How to Host a Diabetic
Do any of your Thanksgiving guests require a special diet? Take these steps and they’ll have even more to appreciate. JILL BUCHNER
THE THANKSGIVING TABLE may be full of harvest goodies, but it’s also a bounty of carbohydrates, from stuffing to mashed potatoes to pumpkin pie, which break down into glucose. For diabetes sufferers, those foods can lead to dangerously high blood sugar. Here’s how to make sure your dinner satisfies both their palates and their health needs.
Give your guest space.
“When someone is living with a chronic health condition, they can get self-conscious about how people perceive their self-management,” says Sally Ho, a certified diabetes educator and registered dietitian at Motivate Nutrition in Edmonton. While some people feel comfortable testing their blood sugar in a group or giving themselves insulin at the table, others don’t. Direct them to a private space where they can take care of those needs.
When it comes to appetizers, it might be time to give your beloved pumpernickel bread and spinach dip a rest. Since the main course at Thanksgiving tends to be carb heavy, veggies and dip,
reduced-sodium pickles and cheese are more balanced pre-dinner alternatives. Want to serve a hot starter? Consider stuffed mushrooms.
People with diabetes don’t need to cut out carbs entirely. Rather, they should enjoy them in moderate amounts, says Andrea Toogood, a registered dietitian and certified diabetes educator at Essence Nutrition and Wellness Coaching in Regina. Providing a selection of alternative choices, such as steamed green beans, roasted carrots or a green salad, can help lighten the load.
Play with the classics.
Toogood says puréed cauliflower is a great alternative to mashed potatoes. While raw potatoes pack 17 grams of carbohydrates for every 100 grams, raw cauliflower comes in at just three grams—and two grams of that is fibre, which the body doesn’t break down and convert into glucose. Remember to let everyone know the main ingredients in each dish so those who have various dietary restrictions can enjoy accordingly.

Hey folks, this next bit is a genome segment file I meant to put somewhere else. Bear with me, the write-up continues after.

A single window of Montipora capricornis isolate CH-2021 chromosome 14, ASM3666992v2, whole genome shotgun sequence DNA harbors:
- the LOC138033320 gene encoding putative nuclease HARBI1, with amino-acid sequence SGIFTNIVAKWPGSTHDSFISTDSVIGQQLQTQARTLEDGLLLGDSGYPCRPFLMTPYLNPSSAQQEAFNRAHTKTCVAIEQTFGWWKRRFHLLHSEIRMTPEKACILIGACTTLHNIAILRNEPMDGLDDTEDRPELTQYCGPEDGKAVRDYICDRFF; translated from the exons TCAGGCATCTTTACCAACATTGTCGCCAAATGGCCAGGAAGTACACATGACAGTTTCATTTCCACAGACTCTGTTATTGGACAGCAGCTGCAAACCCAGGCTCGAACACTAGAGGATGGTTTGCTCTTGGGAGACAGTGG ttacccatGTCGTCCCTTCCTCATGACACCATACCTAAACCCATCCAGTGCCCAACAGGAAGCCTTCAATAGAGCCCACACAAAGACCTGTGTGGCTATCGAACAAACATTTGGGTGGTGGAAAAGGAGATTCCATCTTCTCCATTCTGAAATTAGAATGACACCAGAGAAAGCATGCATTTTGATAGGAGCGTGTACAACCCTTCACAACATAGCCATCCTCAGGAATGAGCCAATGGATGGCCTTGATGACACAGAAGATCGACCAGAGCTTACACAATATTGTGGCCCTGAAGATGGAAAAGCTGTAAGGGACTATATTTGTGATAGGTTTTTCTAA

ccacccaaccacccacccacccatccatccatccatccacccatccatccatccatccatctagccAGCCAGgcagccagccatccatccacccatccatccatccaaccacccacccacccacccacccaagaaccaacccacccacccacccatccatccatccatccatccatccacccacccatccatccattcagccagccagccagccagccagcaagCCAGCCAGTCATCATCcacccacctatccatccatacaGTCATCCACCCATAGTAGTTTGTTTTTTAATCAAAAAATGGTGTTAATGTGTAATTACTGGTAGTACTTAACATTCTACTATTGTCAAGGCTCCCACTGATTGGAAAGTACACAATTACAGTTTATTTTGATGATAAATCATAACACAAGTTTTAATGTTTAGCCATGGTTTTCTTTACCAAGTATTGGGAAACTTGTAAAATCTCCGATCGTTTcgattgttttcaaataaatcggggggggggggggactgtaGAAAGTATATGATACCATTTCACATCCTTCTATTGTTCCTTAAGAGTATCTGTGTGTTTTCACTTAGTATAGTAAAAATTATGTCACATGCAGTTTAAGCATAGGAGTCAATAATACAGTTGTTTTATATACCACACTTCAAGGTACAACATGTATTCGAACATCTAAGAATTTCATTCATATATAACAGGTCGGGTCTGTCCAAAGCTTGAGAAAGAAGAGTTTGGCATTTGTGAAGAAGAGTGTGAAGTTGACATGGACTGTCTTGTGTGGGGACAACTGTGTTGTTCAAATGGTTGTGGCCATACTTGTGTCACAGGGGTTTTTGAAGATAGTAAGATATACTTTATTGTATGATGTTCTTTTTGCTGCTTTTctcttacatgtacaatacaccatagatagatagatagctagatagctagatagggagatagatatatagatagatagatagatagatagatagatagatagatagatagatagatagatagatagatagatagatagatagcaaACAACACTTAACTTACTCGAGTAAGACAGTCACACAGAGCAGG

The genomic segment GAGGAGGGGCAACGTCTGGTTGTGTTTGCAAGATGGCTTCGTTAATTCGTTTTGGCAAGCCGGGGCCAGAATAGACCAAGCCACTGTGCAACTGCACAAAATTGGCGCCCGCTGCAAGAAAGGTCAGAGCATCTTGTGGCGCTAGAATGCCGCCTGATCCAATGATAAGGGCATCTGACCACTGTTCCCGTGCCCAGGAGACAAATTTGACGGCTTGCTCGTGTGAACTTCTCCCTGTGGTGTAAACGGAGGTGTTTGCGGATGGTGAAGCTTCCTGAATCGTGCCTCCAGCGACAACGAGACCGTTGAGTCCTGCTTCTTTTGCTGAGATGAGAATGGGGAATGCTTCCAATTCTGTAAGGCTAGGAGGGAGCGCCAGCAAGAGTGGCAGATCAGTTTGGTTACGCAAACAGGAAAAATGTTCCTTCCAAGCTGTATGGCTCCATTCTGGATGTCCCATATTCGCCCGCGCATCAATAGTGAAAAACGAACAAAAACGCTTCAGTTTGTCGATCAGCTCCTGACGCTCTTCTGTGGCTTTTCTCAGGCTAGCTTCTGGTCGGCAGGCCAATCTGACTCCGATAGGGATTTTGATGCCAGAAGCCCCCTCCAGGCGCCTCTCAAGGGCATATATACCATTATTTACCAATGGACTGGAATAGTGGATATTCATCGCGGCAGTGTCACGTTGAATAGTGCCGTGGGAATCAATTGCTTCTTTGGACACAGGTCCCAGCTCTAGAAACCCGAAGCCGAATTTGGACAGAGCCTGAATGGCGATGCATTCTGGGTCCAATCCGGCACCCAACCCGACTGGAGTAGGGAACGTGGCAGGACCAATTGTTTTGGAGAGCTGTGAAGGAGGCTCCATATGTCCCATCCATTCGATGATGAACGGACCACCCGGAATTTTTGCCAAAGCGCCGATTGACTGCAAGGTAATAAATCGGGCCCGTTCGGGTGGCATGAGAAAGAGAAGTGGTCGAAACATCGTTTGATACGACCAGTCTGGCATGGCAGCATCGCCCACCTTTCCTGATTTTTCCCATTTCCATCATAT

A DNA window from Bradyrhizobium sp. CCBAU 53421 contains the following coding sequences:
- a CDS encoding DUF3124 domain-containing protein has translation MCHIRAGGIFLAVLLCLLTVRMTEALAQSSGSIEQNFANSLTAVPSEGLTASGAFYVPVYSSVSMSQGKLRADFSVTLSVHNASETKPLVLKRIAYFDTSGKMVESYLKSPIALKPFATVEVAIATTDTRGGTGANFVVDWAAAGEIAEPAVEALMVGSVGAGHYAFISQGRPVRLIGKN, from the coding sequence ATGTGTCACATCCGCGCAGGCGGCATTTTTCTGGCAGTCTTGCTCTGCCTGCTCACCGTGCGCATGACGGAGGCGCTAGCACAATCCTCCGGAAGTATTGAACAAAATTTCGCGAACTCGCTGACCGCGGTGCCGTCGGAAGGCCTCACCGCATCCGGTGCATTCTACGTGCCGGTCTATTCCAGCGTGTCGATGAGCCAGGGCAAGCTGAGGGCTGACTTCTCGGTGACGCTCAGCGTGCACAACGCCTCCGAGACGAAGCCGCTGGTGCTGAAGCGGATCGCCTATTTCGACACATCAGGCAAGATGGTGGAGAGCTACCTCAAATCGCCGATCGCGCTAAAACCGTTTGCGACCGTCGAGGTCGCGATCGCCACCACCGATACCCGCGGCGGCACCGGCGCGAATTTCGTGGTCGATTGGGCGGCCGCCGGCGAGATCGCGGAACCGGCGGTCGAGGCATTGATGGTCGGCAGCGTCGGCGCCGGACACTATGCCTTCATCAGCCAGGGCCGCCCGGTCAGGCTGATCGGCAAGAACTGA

Stock the bar.
Remember to keep a variety of low-sugar beverages on hand, including water, sparkling water and diet pop, says Ho. “People who have diabetes know they should be mindful of alcoholic drinks,” she says, explaining that beer, wine and liquor can both raise and lower blood sugar depending on how it is consumed and when. It’s a good idea to have a bar set up where guests can mix their own drinks, giving them control over ratios.
Make something sweet.
If your guest likes dessert, it’s a nice gesture to tailor a sweet dish to their needs. While Ho says regular desserts are fine in small portions, you can also try baking with sucralose (commonly known as Splenda), which is heat stable and doesn’t raise blood sugar. Another option: fresh fruit.
Walk it off.
Thanksgiving isn’t just about food; it’s about enjoying time together, says Toogood. One of the best ways to do that might be to plan a post-dinner activity, such as a stroll to enjoy the autumn colours and fresh air. “It helps the person burn the carbohydrates or sugars they’ve eaten,” she explains.
Both Toogood and Ho stress that your guest knows what’s best for them. Don’t pressure them into having seconds or trying dessert, or pass judgment if they choose to eat a lot of sweets. “That’s not helpful,” says Ho. “Guests are responsible for their own health.”